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SAT0180 Onset of Action of Sarilumab in Patients with Rheumatoid Arthritis in 2 Phase 3 Studies
  1. R. Fleischmann1,
  2. E.K. Mangan2,
  3. J. van Adelsberg2,
  4. J. Fay2,
  5. H. van Hoogstraten3,
  6. D. Bauer3,
  7. D. Thompson2,
  8. A. Kivitz4,
  9. G.R. Burmester5
  1. 1Metroplex Clinical Research Center, University of Texas Southwestern Medical Center, Dallas
  2. 2Regeneron Pharmaceuticals, Inc., Tarrytown
  3. 3Sanofi, Bridgewater
  4. 4Altoona Center for Clinical Research, Duncansville, United States
  5. 5Charité - University Hospital, Free University and Humboldt University of Berlin, Berlin, Germany

Abstract

Background The investigational human anti–interleukin 6 receptor monoclonal antibody sarilumab plus methotrexate (MTX) has demonstrated efficacy in patients with rheumatoid arthritis (RA) and inadequate response to MTX (MOBILITY; NCT01061736),1 while sarilumab plus conventional synthetic disease-modifying antirheumatic drugs (csDMARDs) demonstrated efficacy in patients with RA and inadequate response or intolerance to tumor necrosis factor (TNF) inhibitors (TARGET; NCT01709578).2 Among the most common treatment-emergent adverse events in both studies were infections, neutropenia, injection site reactions, and increased transaminases.

Objectives This analysis of MOBILITY and TARGET study data assessed the time to onset of clinical efficacy of sarilumab and the durability of response over 24 weeks.

Methods Adults with active, moderate-to-severe RA were randomized to 1 of 3 groups receiving subcutaneous sarilumab 150 or 200 mg or placebo every 2 weeks (q2w) plus background MTX (MOBILITY) or csDMARDs (TARGET). Clinical efficacy was evaluated in these patients at weeks 2, 4, 8, 12, and 24 in a post hoc analysis. ACR20/50/70 response rates were analyzed using the 2-sided Cochran-Mantel-Haenszel test stratified by prior biologic use and region (MOBILITY) or by region and number of prior TNF inhibitors (TARGET); nonresponder imputation was applied for patients who started rescue medication or discontinued the study. Changes from baseline in Health Assessment Questionnaire–Disability Index (HAQ-DI), 28-joint disease activity score by C-reactive protein (DAS28-CRP), and clinical disease activity index (CDAI) were analyzed with a mixed model for repeated measures; no data were imputed.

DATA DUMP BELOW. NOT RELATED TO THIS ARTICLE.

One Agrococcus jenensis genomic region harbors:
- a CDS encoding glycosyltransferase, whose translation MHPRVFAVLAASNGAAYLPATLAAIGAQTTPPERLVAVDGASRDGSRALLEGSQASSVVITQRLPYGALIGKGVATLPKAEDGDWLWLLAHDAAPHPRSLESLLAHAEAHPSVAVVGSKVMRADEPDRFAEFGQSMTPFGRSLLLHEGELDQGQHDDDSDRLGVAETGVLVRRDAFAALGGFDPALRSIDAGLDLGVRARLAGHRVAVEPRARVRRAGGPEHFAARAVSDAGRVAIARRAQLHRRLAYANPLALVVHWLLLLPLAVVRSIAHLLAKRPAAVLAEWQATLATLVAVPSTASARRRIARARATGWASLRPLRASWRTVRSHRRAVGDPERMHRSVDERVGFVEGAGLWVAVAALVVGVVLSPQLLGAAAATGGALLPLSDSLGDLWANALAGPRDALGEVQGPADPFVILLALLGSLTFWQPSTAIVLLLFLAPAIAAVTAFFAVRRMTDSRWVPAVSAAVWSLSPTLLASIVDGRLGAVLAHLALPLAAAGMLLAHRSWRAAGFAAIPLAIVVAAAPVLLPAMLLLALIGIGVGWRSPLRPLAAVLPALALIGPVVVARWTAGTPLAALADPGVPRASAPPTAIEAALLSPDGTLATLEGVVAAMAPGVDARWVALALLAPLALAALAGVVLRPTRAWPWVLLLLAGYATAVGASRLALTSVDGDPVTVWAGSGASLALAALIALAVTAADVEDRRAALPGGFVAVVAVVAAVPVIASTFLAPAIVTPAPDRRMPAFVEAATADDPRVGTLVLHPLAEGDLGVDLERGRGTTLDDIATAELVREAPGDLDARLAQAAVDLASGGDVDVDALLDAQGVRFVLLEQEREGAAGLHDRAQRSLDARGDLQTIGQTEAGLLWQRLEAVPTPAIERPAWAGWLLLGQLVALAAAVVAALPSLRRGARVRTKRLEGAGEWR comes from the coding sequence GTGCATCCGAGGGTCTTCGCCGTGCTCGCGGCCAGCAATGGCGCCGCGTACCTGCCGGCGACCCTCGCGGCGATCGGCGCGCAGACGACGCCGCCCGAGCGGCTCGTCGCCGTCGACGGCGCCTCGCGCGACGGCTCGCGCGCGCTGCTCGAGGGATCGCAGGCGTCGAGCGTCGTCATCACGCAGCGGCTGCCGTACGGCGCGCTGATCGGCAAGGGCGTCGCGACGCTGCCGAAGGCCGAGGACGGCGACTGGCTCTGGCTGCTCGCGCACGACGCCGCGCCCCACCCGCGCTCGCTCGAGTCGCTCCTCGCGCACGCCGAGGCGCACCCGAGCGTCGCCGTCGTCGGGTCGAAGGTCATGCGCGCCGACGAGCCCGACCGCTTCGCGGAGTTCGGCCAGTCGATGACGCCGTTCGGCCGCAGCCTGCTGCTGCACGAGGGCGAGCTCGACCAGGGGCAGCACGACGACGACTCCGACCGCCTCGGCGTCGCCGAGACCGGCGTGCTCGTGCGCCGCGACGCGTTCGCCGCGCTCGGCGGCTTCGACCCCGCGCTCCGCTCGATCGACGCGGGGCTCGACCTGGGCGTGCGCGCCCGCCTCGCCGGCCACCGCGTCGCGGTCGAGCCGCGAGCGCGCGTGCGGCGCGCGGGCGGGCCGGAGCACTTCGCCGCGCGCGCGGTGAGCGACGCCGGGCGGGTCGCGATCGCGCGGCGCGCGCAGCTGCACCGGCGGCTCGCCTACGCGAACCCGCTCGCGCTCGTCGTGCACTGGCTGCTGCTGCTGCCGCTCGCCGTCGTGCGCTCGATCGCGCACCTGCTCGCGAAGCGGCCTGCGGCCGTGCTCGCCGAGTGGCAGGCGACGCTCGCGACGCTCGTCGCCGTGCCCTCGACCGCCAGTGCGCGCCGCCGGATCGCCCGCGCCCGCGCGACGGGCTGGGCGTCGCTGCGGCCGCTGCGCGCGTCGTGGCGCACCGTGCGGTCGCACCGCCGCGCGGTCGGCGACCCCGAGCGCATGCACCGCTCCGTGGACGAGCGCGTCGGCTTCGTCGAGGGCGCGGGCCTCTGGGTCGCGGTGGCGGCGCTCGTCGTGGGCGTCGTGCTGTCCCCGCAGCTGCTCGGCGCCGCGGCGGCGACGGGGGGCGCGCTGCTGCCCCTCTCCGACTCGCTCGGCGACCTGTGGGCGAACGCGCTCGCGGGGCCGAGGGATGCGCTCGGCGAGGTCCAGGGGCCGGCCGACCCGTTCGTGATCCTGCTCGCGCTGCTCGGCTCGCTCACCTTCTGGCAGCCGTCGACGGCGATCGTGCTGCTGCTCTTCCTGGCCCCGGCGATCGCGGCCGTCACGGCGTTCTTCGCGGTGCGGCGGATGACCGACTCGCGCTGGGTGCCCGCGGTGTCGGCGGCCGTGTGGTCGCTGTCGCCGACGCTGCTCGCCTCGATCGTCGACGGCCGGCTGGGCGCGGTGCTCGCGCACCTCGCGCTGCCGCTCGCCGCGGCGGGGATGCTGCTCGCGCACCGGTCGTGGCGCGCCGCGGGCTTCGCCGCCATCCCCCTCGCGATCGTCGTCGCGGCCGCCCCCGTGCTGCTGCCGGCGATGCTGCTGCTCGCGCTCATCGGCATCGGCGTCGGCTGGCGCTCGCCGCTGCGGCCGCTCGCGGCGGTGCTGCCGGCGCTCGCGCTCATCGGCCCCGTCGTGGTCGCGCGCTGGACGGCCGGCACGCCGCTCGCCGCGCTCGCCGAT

Results Baseline demographic and disease characteristics were similar between treatment groups in both studies.1,2 Improvements in ACR20 responses were observed as early as week 2 in both studies, with nominal P<0.05 observed at week 8 for all sarilumab-treated groups in both studies. Similar trends were observed for ACR50 and ACR70 responses. Greater reductions in DAS28-CRP mean change from baseline vs placebo were observed with both doses of sarilumab by week 2 in both studies (nominal P<0.05). Similarly, numerical improvements in HAQ-DI and CDAI were observed with both doses of sarilumab vs placebo by week 4 in both studies (nominal P<0.05; Table). Improvements in all efficacy parameters were sustained through the end of each study (ie, week 52 for MOBILITY and week 24 for TARGET). The most common treatment-emergent adverse events at week 12 were infection and neutropenia, consistent with the safety profile previously reported for the entire study periods.

Conclusions Sarilumab rapidly improved signs and symptoms of RA in patients with inadequate response to MTX (MOBILITY) or TNF inhibitors (TARGET), and improvements were sustained through the end of treatment.

  1. Genovese et al. Arthritis Rheumatol. 2015;67:1424–1437

  2. Fleischmann et al. Presented at: ACR; Nov. 7–11, 2015; San Francisco, CA

Acknowledgement This study was sponsored by Sanofi and Regeneron Pharmaceuticals, Inc. Editorial assistance was provided by Kristi Porter, PhD, MedThink SciCom, and funded by Sanofi and Regeneron Pharmaceuticals, Inc.

Disclosure of Interest R. Fleischmann Grant/research support from: AbbVie, Amgen, Ardea Biosciences, Bristol-Myers Squibb, Celgene, GlaxoSmithKline, Eli Lilly, Pfizer, Roche, Sanofi, and UCB, Consultant for: AbbVie, Akros Pharma, Amgen, AstraZeneca, Bristol-Myers Squibb, Janssen, Eli Lilly, Pfizer, Roche, and UCB, E. Mangan Shareholder of: Regeneron Pharmaceuticals, Inc, Employee of: Regeneron Pharmaceuticals, Inc, J. van Adelsberg Shareholder of: Regeneron Pharmaceuticals, Inc, Employee of: Regeneron Pharmaceuticals, Inc, J. Fay Shareholder of: Regeneron Pharmaceuticals, Inc, Employee of: Regeneron Pharmaceuticals, Inc, H. van Hoogstraten Shareholder of: Sanofi, Employee of: Sanofi, D. Bauer Shareholder of: Sanofi, Employee of: Sanofi, D. Thompson Shareholder of: Regeneron Pharmaceuticals, Inc, Employee of: Regeneron Pharmaceuticals, Inc, A. Kivitz Shareholder of: Sanofi and Regeneron Pharmaceuticals, Inc., Consultant for: Sanofi, Pfizer, Roche, and UCB, G. Burmester: None declared

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